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Mikey is leaving out a few things in his equation as he simplifies engine design to just the cylinder unit. That said, perhaps a max volume for each class, in unlimited configuration, and no electronics would be closer to a workable solution?...
 

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Can't say that I agree with everything in this one. Unlimited spending on any aspect of bikes gives an advantage to companies that have deeper pockets. That's the reason most of the manufacturers left, it was getting too expensive to keep up with Honda's endless pockets. So that part of his theory seems to have been tried and failed so far.
The multiplier idea is logical, but I can't see it as being a feeder for manufacturers. Starting from scratch and moving up when they already have production models that have the tech they would be redeveloping seems counter productive, and once again it seems kinda expensive.
I can appreciate the want for a deliniation between experimental racing and production racing, but again I don't think this method is financially feasible in implementation nor does it level the playing field to the point where little manufacturers with small wallets can compete.
Plus where is his consideration of the GP series' income. Where does DORNA make the money to keep the races going in this theory? I like opening the tire manufacturer field back up, and I'm on the fence about backup bikes (forces riders to try not to crash as much), and I can appreciate the parallel between this theory and how GP worked in its hayday, but the fact is we are in a bad economy.
Lastly I think this is a big over reaction to CRT. I don't think CRT will be around forever, I think it's more of an experiment to see what the little guys need in order to compete with the factories. Think about it, CRT aren't as ruled by rules at the moment, but things are being reigned in on the factory side of things. The most successful CRTs are probably going to be those that have factory support on the side, because at best that situation will end when the MSMA votes against their CRT status forcing the factory to either join GP as a factory effort or pull out. No point in Aprilia doing what their doing if they don't plan to come back full factory. In the end it boils down to competition.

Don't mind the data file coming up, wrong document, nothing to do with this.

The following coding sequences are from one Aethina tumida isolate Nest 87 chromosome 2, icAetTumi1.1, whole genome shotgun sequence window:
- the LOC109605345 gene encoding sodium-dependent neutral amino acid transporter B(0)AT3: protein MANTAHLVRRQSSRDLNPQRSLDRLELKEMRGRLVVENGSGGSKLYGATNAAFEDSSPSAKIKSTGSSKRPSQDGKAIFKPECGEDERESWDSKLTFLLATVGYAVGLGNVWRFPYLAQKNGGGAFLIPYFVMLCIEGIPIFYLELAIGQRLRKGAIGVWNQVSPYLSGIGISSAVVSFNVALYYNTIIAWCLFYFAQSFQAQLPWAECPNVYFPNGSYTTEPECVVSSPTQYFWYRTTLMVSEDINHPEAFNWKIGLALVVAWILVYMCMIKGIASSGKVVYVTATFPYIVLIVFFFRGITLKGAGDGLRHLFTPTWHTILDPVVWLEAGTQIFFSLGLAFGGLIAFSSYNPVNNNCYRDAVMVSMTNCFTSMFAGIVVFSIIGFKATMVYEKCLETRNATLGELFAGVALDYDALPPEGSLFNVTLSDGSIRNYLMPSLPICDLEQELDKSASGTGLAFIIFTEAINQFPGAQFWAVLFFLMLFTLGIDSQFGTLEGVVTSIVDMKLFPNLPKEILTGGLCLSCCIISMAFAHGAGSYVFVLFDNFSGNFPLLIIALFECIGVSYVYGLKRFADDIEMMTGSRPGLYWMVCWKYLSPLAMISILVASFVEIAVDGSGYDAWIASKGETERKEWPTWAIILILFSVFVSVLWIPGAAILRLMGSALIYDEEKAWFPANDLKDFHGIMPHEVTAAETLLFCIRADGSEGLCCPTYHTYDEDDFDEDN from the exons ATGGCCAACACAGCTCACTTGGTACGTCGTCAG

Michael Czysz is a smart dude, knows more about the manufacturer side of racing than I do, but I can't say that he's really considering the financial side.
 

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Panigaliscious
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It is an interesting article but I also don't really think the premise he proposes applies in the real world.

Two flawed assumptions of the modular aspect is that a manufacturer would choose to particpate in all three classes, and that the "best" cylinder design for a 250 single is the same for a 750 triple. With that said I actually like the idea of a 250cc single Moto3, and 500cc twin Moto2. Too bad Honda effectively owns the Moto2 class with their spec engine, and this will keep any other manufacturers out until the rules are radically revised. As it sits now no manufacturer makes a 500 twin that would work as a production base (maybe Aprilia), we will have 600 fours in that class for many years IMO.

Another big thing Czysz is missing is that politics will continue to dictate that MotoGP bikes must be faster than Superbikes. Doubtful a 750 triple would be faster than last year's 800 fours, and Superbikes run nearly the same lap time today. There is no way politically that production-based bikes would be allowed to hold track records (with "lesser" riders) where both series race. Aprilia ART is already showing what a superbike with additional tweaks beyond the rules of WSBK can do against the prototypes. RdP will finish ahead of a few customer prototypes this year on occasion.

Unlimited electronics for the premier classes also sounds nice and manufacturers say they want them, but in reality it is just an arms race designed to provide an expensive barrier to entry to keep others out. Put a claiming cap of, say $30,000 on the electronics and data acquisition of any bike in MotoGP and WSBK. Manufacturers will either scale back on the sophistication and expense, or find a way to make them much more economical.

Something few mention, but would change the show in MotoGP dramatically is the elimination of carbon brakes. Steel discs mean longer braking zones which promotes more passing, and are cheaper to run throughout the year as well.
 

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or listening to your input... omg it's like an infinite loop~:eek:
So we have another crackpot willing to have MotoCyst fix MotoGP when it's as strong as ever? Good crowds and viewership but it needs to be fixed by a guy who failed miserably at his own racing venture.;) This place is funny. Don't change people. The World needs someone to laugh at. You and MotoCheese will do just fine.;)